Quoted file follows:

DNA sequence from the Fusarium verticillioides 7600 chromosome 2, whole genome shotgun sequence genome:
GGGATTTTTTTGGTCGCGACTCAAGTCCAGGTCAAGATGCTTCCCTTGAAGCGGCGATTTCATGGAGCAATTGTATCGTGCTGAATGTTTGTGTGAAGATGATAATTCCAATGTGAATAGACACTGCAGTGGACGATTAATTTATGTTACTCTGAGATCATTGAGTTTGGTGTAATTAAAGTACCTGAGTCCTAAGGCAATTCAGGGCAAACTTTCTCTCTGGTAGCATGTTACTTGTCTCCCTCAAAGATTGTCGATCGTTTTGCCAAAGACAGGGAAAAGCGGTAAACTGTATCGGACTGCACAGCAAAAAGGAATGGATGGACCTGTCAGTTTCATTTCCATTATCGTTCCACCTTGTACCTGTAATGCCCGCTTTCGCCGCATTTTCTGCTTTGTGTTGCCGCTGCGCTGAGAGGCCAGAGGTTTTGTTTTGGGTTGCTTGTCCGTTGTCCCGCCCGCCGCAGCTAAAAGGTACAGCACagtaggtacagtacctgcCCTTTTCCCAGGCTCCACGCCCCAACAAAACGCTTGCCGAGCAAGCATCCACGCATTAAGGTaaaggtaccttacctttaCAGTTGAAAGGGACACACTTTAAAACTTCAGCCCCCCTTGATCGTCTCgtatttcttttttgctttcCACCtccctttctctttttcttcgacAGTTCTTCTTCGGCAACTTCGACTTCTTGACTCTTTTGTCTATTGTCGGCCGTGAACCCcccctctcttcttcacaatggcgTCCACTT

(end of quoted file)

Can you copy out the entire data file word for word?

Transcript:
DNA sequence from the Fusarium verticillioides 7600 chromosome 2, whole genome shotgun sequence genome:
GGGATTTTTTTGGTCGCGACTCAAGTCCAGGTCAAGATGCTTCCCTTGAAGCGGCGATTTCATGGAGCAATTGTATCGTGCTGAATGTTTGTGTGAAGATGATAATTCCAATGTGAATAGACACTGCAGTGGACGATTAATTTATGTTACTCTGAGATCATTGAGTTTGGTGTAATTAAAGTACCTGAGTCCTAAGGCAATTCAGGGCAAACTTTCTCTCTGGTAGCATGTTACTTGTCTCCCTCAAAGATTGTCGATCGTTTTGCCAAAGACAGGGAAAAGCGGTAAACTGTATCGGACTGCACAGCAAAAAGGAATGGATGGACCTGTCAGTTTCATTTCCATTATCGTTCCACCTTGTACCTGTAATGCCCGCTTTCGCCGCATTTTCTGCTTTGTGTTGCCGCTGCGCTGAGAGGCCAGAGGTTTTGTTTTGGGTTGCTTGTCCGTTGTCCCGCCCGCCGCAGCTAAAAGGTACAGCACagtaggtacagtacctgcCCTTTTCCCAGGCTCCACGCCCCAACAAAACGCTTGCCGAGCAAGCATCCACGCATTAAGGTaaaggtaccttacctttaCAGTTGAAAGGGACACACTTTAAAACTTCAGCCCCCCTTGATCGTCTCgtatttcttttttgctttcCACCtccctttctctttttcttcgacAGTTCTTCTTCGGCAACTTCGACTTCTTGACTCTTTTGTCTATTGTCGGCCGTGAACCCcccctctcttcttcacaatggcgTCCACTT